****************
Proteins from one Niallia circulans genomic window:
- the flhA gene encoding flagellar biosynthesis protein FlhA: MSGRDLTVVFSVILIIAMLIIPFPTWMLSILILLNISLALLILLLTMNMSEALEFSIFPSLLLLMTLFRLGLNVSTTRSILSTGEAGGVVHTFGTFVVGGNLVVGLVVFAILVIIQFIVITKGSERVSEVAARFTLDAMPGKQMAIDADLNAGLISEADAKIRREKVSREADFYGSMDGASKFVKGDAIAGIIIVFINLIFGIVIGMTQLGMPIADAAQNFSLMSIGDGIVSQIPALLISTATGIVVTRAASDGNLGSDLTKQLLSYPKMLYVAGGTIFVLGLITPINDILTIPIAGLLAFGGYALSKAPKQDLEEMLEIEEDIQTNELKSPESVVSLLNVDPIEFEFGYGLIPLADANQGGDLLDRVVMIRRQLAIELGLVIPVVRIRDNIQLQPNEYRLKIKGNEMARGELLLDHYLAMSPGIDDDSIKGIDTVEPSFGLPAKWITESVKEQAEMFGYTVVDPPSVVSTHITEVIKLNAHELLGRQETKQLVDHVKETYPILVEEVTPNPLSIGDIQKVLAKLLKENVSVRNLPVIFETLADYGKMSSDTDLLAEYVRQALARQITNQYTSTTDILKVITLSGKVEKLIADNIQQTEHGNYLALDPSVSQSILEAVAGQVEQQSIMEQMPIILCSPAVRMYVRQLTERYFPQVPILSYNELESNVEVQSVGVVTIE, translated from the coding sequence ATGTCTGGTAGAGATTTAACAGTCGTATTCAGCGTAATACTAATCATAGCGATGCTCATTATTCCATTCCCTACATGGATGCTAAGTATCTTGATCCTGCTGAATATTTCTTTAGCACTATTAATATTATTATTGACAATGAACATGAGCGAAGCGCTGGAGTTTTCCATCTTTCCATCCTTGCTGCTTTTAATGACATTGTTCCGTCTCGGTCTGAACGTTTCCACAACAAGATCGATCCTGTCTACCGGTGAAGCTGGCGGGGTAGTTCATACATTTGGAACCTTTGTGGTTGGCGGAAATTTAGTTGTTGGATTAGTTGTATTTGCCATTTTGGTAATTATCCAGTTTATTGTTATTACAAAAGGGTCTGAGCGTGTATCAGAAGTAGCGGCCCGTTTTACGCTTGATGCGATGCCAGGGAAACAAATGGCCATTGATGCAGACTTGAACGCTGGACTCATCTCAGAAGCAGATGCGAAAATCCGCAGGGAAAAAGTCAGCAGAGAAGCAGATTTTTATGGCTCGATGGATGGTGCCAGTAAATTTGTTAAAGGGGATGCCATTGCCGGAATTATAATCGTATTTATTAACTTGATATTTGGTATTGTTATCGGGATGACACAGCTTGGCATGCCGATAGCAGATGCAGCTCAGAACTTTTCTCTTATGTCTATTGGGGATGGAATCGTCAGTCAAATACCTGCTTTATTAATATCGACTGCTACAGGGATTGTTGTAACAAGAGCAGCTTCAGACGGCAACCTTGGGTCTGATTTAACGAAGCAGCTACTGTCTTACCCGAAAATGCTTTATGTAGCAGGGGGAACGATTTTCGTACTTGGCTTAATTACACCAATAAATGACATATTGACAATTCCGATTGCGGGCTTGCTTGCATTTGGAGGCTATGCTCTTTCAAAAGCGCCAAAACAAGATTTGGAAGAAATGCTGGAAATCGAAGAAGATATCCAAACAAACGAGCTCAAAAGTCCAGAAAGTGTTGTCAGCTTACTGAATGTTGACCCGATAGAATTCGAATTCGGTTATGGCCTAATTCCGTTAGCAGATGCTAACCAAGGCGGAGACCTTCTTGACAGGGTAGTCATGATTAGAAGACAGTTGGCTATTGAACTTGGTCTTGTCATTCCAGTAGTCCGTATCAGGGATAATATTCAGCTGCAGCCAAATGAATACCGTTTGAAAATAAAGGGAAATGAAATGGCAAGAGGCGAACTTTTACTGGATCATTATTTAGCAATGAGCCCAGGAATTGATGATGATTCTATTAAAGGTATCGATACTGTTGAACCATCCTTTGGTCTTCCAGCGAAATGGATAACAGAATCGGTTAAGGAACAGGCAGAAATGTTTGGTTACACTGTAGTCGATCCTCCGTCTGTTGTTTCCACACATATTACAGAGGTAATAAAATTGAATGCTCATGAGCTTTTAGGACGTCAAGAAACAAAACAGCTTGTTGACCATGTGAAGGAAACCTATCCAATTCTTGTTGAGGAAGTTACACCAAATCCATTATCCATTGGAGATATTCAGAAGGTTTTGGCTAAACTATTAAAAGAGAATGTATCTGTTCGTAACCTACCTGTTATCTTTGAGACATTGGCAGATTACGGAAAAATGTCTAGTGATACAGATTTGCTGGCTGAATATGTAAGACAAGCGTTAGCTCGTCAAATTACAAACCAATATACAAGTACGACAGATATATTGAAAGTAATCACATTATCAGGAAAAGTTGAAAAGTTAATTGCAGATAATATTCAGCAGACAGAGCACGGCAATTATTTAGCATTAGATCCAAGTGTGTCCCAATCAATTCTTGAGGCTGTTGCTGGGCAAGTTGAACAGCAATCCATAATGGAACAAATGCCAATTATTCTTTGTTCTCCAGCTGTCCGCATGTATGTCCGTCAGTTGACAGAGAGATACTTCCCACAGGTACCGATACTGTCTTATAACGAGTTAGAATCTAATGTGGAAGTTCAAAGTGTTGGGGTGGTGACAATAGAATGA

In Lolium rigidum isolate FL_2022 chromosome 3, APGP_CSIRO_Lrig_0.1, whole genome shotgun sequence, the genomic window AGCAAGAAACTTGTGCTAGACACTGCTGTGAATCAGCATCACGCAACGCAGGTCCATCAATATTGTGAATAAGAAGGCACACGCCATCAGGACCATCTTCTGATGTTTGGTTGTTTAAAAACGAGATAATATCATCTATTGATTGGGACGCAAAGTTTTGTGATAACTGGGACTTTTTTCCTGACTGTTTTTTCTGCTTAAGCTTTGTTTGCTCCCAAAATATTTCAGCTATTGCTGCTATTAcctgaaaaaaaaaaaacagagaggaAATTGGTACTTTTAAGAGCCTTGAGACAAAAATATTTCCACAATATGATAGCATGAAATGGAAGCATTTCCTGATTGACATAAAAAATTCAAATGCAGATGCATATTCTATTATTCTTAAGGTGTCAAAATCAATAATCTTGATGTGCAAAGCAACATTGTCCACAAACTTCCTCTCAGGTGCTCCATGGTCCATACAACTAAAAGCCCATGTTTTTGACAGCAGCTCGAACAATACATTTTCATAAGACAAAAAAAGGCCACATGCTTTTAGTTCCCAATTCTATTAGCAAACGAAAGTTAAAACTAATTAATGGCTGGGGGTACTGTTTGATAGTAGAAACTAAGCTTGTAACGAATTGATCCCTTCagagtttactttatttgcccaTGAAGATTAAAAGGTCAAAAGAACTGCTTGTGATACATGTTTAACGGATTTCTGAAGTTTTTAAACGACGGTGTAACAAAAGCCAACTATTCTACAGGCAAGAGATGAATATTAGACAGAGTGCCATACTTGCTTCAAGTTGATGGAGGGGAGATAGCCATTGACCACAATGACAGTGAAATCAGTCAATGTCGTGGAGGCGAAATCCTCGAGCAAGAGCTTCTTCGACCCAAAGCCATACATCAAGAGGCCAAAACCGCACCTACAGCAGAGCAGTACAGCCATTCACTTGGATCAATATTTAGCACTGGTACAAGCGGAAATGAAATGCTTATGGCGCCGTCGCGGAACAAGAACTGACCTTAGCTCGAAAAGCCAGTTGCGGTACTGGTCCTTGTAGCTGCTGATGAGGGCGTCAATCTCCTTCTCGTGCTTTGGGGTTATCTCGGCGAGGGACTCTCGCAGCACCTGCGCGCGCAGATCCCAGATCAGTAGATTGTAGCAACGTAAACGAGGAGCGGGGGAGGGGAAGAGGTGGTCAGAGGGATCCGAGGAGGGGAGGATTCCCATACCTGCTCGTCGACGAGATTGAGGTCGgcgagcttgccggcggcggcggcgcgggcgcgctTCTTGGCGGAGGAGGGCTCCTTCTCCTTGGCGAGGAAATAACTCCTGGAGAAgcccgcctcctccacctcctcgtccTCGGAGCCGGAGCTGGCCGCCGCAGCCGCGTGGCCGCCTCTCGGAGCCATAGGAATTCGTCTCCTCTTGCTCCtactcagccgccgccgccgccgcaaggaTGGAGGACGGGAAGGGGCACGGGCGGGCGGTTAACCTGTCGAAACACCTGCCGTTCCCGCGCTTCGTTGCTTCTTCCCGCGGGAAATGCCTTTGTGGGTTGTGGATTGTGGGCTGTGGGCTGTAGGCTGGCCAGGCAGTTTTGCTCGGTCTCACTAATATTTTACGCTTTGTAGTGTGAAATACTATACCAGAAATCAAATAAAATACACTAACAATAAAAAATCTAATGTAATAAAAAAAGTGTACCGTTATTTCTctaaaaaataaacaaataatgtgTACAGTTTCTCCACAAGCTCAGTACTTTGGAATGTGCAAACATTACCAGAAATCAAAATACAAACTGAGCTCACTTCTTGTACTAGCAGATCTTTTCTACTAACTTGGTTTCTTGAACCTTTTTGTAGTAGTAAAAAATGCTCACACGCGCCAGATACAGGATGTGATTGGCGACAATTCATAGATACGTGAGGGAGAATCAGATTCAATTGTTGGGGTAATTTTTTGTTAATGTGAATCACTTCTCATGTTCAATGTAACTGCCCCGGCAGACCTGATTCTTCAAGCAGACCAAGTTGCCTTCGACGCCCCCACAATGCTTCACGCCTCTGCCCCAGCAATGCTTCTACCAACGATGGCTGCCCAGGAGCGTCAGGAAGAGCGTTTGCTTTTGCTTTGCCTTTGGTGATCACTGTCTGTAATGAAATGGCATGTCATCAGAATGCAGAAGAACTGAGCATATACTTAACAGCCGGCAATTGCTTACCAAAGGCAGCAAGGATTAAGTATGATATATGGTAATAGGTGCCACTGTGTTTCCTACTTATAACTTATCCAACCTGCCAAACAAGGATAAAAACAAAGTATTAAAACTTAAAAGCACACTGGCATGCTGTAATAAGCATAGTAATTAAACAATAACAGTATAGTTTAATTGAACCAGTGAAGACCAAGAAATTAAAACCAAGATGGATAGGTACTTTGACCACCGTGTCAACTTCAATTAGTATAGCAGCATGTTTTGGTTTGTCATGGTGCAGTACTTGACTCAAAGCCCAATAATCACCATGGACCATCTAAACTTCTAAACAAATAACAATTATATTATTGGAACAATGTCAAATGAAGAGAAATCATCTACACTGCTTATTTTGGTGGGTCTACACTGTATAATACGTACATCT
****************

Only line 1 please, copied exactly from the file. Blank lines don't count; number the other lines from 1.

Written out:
Proteins from one Niallia circulans genomic window: